Denise plans on taking advantage of the relatively mild climate in the Pacific Northwest to grow edibles throughout most the year. She's already added a blueberry bush and an apple tree, and has plans to grow dwarf cherries and more espaliered fruit trees.

"I could rattle on for a long time about my garden to anyone who makes the mistake of asking me about it," wrote Denise in an email about her garden. Considering she brazenly planted her garden where it can't be missed, I think she'll be bending a lot of ears. Hopefully she'll convert the neighbors to growing something other than lawns.

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Xeriscaped Garden in Missouri

xeriscape garden

Linda Bishop

As mature as Linda Bishop's native garden in the Missouri Ozarks looks, you would think it has been established for years, but the garden is only in its first year in this photo. It's particularly impressive when you consider how brutally hot and dry the first year was. The previous owner had attempted to grow a lawn over for 11 years with no success on account of the extremely porous soil structure.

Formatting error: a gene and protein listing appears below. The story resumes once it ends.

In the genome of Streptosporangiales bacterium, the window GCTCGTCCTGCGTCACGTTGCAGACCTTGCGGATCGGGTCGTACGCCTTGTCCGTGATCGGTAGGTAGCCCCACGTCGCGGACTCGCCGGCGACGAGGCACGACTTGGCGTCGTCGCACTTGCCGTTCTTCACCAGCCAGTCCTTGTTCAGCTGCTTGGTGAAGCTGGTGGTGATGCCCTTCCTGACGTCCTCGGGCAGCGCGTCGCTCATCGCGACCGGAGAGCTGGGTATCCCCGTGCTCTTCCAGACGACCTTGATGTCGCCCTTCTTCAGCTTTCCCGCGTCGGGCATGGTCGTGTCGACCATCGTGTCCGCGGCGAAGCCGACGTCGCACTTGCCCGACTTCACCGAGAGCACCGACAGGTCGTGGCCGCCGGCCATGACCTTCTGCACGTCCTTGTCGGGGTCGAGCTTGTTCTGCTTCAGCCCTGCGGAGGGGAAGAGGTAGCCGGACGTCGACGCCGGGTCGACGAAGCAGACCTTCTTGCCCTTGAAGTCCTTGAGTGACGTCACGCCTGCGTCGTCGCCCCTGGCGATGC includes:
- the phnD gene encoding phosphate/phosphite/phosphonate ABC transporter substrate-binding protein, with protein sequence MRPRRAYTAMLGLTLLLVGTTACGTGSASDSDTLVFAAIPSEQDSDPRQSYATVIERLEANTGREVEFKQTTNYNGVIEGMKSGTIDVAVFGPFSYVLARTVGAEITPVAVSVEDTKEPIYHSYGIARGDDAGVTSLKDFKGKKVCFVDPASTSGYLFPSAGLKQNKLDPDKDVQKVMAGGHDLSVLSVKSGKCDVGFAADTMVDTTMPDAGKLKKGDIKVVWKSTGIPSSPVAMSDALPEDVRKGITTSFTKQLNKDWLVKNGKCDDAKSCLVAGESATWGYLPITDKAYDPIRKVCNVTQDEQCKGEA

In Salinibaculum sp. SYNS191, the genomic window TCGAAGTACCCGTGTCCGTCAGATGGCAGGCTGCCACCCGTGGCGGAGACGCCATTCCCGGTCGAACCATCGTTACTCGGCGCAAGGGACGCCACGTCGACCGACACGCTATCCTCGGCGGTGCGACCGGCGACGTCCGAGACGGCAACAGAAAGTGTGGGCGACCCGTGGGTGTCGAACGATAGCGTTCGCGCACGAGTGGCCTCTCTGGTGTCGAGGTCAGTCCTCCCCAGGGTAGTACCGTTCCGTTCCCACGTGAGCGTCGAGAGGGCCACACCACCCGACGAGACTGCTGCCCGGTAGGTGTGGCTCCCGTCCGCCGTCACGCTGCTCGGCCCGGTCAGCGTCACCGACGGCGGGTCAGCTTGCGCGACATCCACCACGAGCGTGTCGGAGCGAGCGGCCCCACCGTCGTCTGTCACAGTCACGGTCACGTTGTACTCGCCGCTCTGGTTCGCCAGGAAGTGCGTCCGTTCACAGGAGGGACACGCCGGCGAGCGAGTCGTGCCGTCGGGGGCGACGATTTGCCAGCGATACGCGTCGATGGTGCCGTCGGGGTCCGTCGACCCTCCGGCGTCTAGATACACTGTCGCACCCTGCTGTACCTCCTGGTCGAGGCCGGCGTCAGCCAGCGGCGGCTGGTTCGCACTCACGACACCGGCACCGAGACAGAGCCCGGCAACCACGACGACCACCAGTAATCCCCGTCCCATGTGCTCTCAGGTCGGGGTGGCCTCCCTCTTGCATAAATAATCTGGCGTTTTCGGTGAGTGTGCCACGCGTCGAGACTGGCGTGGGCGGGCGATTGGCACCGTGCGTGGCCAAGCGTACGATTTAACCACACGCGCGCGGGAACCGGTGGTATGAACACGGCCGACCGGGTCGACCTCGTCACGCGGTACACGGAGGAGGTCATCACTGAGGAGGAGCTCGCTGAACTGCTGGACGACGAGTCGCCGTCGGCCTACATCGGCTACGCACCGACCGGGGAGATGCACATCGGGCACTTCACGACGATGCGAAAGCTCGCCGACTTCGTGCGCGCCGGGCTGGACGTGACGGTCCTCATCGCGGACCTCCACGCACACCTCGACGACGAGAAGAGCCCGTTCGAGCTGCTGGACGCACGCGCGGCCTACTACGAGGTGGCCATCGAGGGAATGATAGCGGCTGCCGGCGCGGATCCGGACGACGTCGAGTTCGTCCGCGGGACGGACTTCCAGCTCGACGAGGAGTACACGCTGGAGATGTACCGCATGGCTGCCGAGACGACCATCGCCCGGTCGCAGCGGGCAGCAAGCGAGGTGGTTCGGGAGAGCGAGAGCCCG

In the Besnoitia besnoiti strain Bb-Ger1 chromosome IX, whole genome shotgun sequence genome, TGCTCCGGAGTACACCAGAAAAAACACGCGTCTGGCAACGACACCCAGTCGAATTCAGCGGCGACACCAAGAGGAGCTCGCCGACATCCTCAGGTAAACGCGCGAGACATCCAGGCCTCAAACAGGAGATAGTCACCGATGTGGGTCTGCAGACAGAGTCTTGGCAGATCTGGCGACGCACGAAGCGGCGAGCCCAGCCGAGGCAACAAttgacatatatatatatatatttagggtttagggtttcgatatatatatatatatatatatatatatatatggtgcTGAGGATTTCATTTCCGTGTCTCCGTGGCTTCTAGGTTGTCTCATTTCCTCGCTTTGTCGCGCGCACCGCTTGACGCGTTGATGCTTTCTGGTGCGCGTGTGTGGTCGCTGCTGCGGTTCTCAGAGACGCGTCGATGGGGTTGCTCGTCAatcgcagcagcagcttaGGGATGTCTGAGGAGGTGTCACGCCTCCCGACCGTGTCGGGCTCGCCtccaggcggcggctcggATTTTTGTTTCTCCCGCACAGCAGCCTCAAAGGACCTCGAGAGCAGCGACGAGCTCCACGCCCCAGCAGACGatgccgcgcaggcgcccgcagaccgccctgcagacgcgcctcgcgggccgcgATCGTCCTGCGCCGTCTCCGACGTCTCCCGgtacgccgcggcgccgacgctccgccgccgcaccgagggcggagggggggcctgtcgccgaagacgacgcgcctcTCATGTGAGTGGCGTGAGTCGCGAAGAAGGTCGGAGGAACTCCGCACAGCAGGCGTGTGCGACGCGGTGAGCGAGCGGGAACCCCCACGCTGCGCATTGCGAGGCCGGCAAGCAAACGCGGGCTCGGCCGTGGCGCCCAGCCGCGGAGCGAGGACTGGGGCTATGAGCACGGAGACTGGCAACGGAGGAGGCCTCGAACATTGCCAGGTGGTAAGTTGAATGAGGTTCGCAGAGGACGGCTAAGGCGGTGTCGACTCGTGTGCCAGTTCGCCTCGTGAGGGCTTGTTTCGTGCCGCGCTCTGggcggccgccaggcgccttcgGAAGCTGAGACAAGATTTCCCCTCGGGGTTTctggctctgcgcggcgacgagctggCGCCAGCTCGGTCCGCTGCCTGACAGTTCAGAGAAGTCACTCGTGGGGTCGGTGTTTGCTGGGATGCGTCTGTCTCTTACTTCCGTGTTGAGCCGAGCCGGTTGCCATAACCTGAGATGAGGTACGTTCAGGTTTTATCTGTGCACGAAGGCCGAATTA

"My native garden has done so spectacularly well in its first year that we plan to do something similar next spring with the remainder of the front yard," wrote Linda at the time. Today her garden attracts hummingbirds, butterflies, and various beneficial insects and critters.

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Front Yard Tomatoes

front-yard tomatoes

Peggy Knapp

This row of tomatoes is the beginning of Peggy Knapp's lawn removal. She chose this spot because her yard is surrounded by mature trees and this strip is the only piece that gets enough hours of sunlight per day to grow tomatoes. She says of her decision to grow tomatoes on her front yard, "It makes a nice public statement. I get lots of positive comments on the garden from passersby."